WUFT News

Former Alachua County teacher gets deferred prosecution

By and on April 10th, 2013

Glen Nichol, Alachua County Teacher of the Year for 2012, is no longer employed by the public school board following a sworn complaint for inappropriately touching at least one of his students at Lawton Chiles Elementary School in Gainesville.

“We received a complaint from a parent at the end of April in 2012, and we immediately removed Mr. Nichol from the classroom and contacted law enforcement for them to begin an investigation,” said Jackie Johnson, spokeswoman for Alachua County Public Schools.

Nichol was moved from his job as a fifth grade teacher into an office job, away from children.

“This was a job that did not involve working with students and did not involve working in the schools; (he was) doing some technology work,” Johnson said.

Nichol agreed to the terms of a deferred prosecution agreement, in which a 24- to 36- month term is not unusual in most felony cases, said Nichol’s attorney, Gilbert A. Schaffnit.

“Once the case is dismissed, this agreement contemplates that unless there’s a violation, that Mr. Nichol would not appear in front of the court, would not have to make any admissions of guilt, would not be adjudicated guilty, and so if he successfully completes the agreement, he will not be a convicted felon and will not have an adjudication of guilt on his record,” Schaffnit said.

He said a deferred prosecution is a contract between the state attorney’s office and the accused. It states that in exchange for doing the things called for in the contract, which would include giving up his teaching license, at the end of the term, the state would file dismissal of the charges.

“The advantage for everyone is that it brings closure to the case,” Schaffnit said. “It allows everyone to go on with their life and not run the risks of engaging in litigation and the uncertainty and the expense and the emotional trauma of going through a trial.”

Johnson said the privacy of students and employees remain on the forefront of importance to the public schools.

“Under state law, we have to protect the privacy of both students and employees,” Johnson said. “And keep in mind, this was an active law enforcement investigation. They have their own process for conducting an investigation. We don’t interfere with that.”

The school board has ongoing checks on teachers to keep issues like this from falling through the cracks.

“Under Florida law, we receive notifications from law enforcement any time any employee has been arrested,” she said. “That is part of state law, but obviously in this case, we were the ones who reported it to law enforcement when we received the complaint.”


This entry was posted in Education and tagged , , , . Bookmark the permalink.
 

More Stories in Education

Waiting for author to email caption w/ names

Eastside High School Culinary Team Wins Sixth Place In National Competition

Students of Eastside High School’s Institute of Culinary Arts competed in the National Prostart Invitational in Anaheim, California, hosted by the National Restaurant Association. The team came in sixth place.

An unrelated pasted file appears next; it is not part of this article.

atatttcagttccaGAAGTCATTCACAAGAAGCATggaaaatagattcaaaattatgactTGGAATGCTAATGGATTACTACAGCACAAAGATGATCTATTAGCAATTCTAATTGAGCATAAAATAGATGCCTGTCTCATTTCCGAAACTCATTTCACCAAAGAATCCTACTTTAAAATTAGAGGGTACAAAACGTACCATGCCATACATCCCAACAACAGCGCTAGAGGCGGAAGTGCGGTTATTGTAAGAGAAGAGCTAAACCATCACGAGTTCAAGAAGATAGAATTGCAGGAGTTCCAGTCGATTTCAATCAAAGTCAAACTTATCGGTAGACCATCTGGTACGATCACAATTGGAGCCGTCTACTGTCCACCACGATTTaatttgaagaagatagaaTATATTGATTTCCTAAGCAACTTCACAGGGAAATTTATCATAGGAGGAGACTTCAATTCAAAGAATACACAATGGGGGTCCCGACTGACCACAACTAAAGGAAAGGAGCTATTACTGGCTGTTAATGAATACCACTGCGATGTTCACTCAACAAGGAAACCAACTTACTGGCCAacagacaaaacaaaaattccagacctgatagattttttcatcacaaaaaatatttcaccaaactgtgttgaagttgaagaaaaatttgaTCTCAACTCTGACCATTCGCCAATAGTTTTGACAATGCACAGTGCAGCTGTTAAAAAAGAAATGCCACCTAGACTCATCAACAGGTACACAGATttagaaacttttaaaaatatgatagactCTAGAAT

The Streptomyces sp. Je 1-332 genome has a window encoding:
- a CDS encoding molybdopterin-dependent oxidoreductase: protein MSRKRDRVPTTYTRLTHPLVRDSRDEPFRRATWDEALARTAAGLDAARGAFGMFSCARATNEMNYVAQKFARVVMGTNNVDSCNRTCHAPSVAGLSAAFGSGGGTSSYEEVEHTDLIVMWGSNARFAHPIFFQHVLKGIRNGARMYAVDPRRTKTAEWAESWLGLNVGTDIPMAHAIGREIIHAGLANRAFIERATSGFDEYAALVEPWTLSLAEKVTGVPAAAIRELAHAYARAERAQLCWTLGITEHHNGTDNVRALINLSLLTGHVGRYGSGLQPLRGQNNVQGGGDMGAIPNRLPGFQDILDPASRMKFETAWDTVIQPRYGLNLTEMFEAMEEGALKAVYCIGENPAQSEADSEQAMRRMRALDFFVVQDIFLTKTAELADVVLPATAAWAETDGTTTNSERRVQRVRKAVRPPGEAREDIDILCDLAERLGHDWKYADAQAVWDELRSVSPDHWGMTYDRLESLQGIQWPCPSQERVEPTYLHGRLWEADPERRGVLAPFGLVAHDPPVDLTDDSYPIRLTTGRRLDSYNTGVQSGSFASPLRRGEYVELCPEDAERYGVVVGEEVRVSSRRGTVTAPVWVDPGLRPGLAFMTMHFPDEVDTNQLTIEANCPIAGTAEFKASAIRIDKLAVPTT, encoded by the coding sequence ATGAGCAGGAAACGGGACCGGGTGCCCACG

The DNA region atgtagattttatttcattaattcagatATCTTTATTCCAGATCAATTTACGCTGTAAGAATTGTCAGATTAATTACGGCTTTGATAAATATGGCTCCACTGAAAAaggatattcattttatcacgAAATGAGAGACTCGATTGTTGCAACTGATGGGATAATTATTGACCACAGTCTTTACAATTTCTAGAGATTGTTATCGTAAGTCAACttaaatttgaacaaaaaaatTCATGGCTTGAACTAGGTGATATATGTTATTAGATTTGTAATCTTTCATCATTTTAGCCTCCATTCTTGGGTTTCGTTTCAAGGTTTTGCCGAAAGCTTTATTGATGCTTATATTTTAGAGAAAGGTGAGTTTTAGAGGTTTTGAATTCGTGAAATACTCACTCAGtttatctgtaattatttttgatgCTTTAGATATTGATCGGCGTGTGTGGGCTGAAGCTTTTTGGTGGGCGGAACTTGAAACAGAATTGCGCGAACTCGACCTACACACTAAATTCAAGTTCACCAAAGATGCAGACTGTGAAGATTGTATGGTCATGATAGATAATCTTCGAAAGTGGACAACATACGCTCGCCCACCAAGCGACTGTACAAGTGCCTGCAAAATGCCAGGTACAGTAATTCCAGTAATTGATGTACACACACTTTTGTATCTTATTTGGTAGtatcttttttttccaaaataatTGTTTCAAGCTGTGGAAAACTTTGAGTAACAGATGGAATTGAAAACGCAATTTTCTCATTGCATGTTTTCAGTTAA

**Tenley was emailed to verify that she made this. Credit it accordingly once she responds.**

Two Years After Grant Ends, Alachua County Schools See Little Improvement

Alachua County schools received a $2 million grant five years ago. Three of the schools that benefited greatly from the money haven’t seen much improvement in their school grades.


Students at Stephen Foster Elementary School learn the basics of nutrition education from retired University of Florida dietetics professor Dr. Pam McMahon. Kids in the Kitchen is a county wide program sponsored by the Department of Children and Families, UF and the USDA. Photo courtesy of Bailey Bruce / Foster Elementary Afterschool Coordinator.

New Program Hopes To Bring Nutritional Education To Elementary Schools

Stephen Foster Elementary School is the first elementary school to participate in Kids in the Kitchen, a program that teaches students about nutritional food options and food preparation. The program was started by Pamela McMahon, Ph.D., a retired University of Florida faculty member and registered dietician.


Screen Shot

UF Students Welcome Bill Proposing Tax-Free Textbooks

A new law in Florida could help students save money on expensive textbooks. The bill looks to eliminate the sales tax from textbooks to give students a break on the hundreds they already spend on required texts.


Students at Sante Fe College have opportunities to seek baccalaureate degrees in many areas of study. Santa Fe is one of 28 state colleges in Florida, which offer a combined 175 baccalaureate degree programs.

Four-Year Degree Limitation Proposed By State Senator Sparks Debate

Senator Joe Negron proposed to limit baccalaureate programs in Florida community colleges in a recent Senate Higher Education Committee. Santa Fe provost Ed Bonahue argues that the attention should be placed on enrollment, not the programs.


Thank you for your support

WUFT depends on the support of our community — people like you — to help us continue to provide quality programming to North Central Florida.
Become a Sustainer
I want to support FM 89.1/NPR
I want to support Florida's 5/PBS
Donate a Vehicle
Underwriting Payments